The rise of so­cial-me­dia al­go­rith­mic man­age­ment is un­set­tling, but can we

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‘In the fu­ture, ev­ery­one will be world fa­mous for 15 min­utes.” These words were etched into the pop cul­ture lex­i­con by artist Andy Warhol back in 1968. They ap­peared in the pro­gramme for one of his ex­hi­bi­tions at the Moderna Museet in Stock­holm, Swe­den. Lit­tle did he know that the dig­i­tal age, and so­cial me­dia in par­tic­u­lar, would make those words prophetic. So­cial me­dia has en­abled ev­ery­one to be a pub­lisher, an arm­chair critic and a leg­end in their own In­sta­gram lunchtime pic. If you’re on any so­cial-me­dia plat­form, it’s pos­si­ble that you have been cy­ber­fa­mous for 15 min­utes, al­beit in your own echo cham­ber – trolls in­cluded.

The other day, I came across a counter state­ment – iron­i­cally, on my In­sta­gram feed – that read: “In the fu­ture, ev­ery­one will be pri­vate for 15 min­utes.” It’s a sign of the times and an in­di­ca­tion of where we are head­ing. In trend terms, it’s a re­verse trend as the pen­du­lum swings back.

Ar­ti­cles about “how to en­sure your pri­vacy” are ap­pear­ing al­most ev­ery day, but there is a fork in the road and there are two very dif­fer­ent paths to pri­vacy.

Firstly, there are a grow­ing num­ber of peo­ple who are crav­ing so­cial-me­dia pri­vacy. Kim Kar­dashian learnt this the hard way and her pen­du­lum swung back af­ter she was tied up and robbed of mil­lions of dol­lars’ worth of jew­ellery in Paris a few months ago.

The re­al­ity TV celebrity, who is fa­mous for shar­ing pics of any­thing, from her booty to her jew­ellery, im­me­di­ately changed what, and how fre­quently, she shares on so­cial me­dia.

When my niece in New York told me that she had ditched her Face­book ac­count, I was both star­tled and fas­ci­nated. Isn’t ev­ery­one on Face­book? How was she go­ing to keep in the loop about fam­ily news?

I un­der­stand that the pro­file of Face­book users has changed (for ex­am­ple, teenagers fled the plat­form af­ter their par­ents joined), but my niece’s move was for a dif­fer­ent rea­son – she wanted to leave an echo cham­ber that was be­com­ing nar­rower in its per­spec­tive and, there­fore, de­press­ing. She ex­plained to me how she gleaned dif­fer­ent sources of news, how her in­ner cir­cle of friends con­nects and told me about new cy­ber­plat­forms that en­able this, such as a news app called Nuzzel.

So it’s not that she’s be­come a Lud­dite – she’s still con­nected, but in a dif­fer­ent way: one that is more un­der the main­stream radar. Present but pri­vate, if you will.

The sec­ond form of cy­ber­pri­vacy is a much more dif­fi­cult one to tackle – that of try­ing to main­tain on­line ob­scu­rity. The om­nipres­ence of big data and the rise of ar­ti­fi­cial in­tel­li­gence and al­go­rith­mic man­age­ment is un­set­tling a lot of peo­ple. Your so­cial-me­dia feeds and your web browser – Face­book and Google in par­tic­u­lar – and your cell­phone provider are just three big data plat­forms that know ev­ery­thing about you. Try­ing to opt out of that ma­trix is al­most im­pos­si­ble.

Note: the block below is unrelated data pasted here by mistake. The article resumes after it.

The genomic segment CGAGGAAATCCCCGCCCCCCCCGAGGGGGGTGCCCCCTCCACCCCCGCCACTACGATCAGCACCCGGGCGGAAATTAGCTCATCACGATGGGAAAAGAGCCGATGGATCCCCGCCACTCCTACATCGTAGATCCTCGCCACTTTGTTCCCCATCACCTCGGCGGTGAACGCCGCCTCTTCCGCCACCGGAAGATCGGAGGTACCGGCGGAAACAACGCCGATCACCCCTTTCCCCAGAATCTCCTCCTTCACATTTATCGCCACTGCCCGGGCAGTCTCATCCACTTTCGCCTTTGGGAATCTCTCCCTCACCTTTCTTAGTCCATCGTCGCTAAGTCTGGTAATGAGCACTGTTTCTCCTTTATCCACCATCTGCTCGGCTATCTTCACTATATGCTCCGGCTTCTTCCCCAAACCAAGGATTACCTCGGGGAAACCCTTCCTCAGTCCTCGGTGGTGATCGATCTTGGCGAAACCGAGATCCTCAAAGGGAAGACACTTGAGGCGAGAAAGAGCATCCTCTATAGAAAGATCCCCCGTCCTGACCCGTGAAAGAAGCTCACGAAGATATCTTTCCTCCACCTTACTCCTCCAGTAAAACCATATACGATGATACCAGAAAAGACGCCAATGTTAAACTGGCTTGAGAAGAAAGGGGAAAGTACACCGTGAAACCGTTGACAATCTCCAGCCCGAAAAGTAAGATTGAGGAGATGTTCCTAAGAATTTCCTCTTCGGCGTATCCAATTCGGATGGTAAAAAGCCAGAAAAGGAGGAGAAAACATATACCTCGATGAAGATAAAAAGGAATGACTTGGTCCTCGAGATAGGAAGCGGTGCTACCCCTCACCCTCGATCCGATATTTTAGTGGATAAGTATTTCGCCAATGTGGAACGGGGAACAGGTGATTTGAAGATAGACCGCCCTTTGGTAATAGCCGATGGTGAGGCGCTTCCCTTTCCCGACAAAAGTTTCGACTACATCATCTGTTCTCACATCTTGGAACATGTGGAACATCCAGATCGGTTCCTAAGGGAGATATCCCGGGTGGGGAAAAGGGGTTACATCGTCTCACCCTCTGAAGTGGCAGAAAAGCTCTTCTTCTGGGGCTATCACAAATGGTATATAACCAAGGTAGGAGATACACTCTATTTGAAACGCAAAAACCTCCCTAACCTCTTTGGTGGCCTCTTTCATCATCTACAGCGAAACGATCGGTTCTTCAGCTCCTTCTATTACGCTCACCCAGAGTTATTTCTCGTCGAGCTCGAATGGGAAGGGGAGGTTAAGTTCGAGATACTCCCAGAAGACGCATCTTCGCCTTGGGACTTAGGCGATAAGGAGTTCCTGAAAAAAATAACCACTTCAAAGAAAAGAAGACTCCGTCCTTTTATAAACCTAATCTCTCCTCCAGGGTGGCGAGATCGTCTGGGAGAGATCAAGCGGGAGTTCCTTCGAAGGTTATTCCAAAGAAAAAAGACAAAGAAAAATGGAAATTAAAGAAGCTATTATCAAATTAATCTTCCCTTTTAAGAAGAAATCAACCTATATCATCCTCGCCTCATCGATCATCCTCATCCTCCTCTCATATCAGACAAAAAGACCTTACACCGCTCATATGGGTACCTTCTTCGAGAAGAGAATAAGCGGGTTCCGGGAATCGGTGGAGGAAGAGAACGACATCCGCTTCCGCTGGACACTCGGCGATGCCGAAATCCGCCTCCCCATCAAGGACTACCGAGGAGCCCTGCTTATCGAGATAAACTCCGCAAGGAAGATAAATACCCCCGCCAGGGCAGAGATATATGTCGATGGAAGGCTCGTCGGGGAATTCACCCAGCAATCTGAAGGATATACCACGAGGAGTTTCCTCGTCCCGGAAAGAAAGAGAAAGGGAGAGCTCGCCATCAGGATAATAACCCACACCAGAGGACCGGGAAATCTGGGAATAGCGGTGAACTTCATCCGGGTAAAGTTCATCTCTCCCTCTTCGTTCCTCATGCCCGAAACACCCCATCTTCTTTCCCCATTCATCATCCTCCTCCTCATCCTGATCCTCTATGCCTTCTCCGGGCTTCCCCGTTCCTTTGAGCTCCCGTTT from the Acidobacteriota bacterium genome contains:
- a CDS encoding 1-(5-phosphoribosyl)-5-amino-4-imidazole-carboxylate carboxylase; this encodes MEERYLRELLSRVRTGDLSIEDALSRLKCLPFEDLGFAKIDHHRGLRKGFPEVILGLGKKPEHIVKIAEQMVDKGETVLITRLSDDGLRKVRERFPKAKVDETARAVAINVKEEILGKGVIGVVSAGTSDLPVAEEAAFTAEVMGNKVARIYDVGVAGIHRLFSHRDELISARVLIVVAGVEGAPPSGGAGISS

Some of the sug­ges­tions on how to elim­i­nate your dig­i­tal trail on the in­ter­net are laugh­able – only be­cause we would not be able to func­tion in the dig­i­tal age if we tried the rec­om­men­da­tions. These in­clude:

Delet­ing your so­cial-me­dia ac­counts, or most of the con­tent his­tory on your var­i­ous ac­counts.

Never sign­ing into an app us­ing your Face­book or Google ac­count – which is the most con­ve­nient way, and most peo­ple’s de­fault.

Track­ing down “data bro­kers” (the com­pa­nies that sell data­bases) and find­ing the “opt out” but­ton on each of their sites. Yeah right.

Another way to min­imise your cy­ber­foot­print is to hit “deny” each time an app prompts you to run an up­date and asks for your per­mis­sion to ac­cess your per­sonal data. This seems sen­si­ble, un­til you re­alise that when you start deny­ing one app’s ac­cess, it starts af­fect­ing the en­tire ecosys­tem of your smart­phone. It’s like snap­ping one strand of a spi­der’s web: the whole web be­comes un­sta­ble. Most peo­ple who have tried to deny ac­cess on apps have found, very quickly, that the rip­ple ef­fect on the ecosys­tem brings more trou­ble than it is worth, so they are forced to just ac­cept the in­va­sion of pri­vacy.

So un­less you are pre­pared to live on a de­serted is­land with no in­ter­net con­nec­tion, dig­i­tal pri­vacy is go­ing to be­come a con­tra­dic­tion in terms.

Greta Garbo said that her fa­mous quote – “I want to be alone” – was a mis­quote: “I never said ‘I want to be alone’, I only said ‘I want to be let alone!’ There is all the dif­fer­ence.”

This now ap­plies to our on­line lives. We’re con­cerned about the in­va­sion of our pri­vacy, but can’t func­tion un­less we give it up. The only thing we can do is trawl through the pri­vacy set­tings of all the plat­forms we use, and hope that we plug enough dig­i­tal leaks to be “let” alone. Chang is the founder of Flux Trends. For

more trends, visit flux­ Join him on Metro FM to­mor­row at 6.30am, when he dis­cusses

these trends on the First Av­enue show

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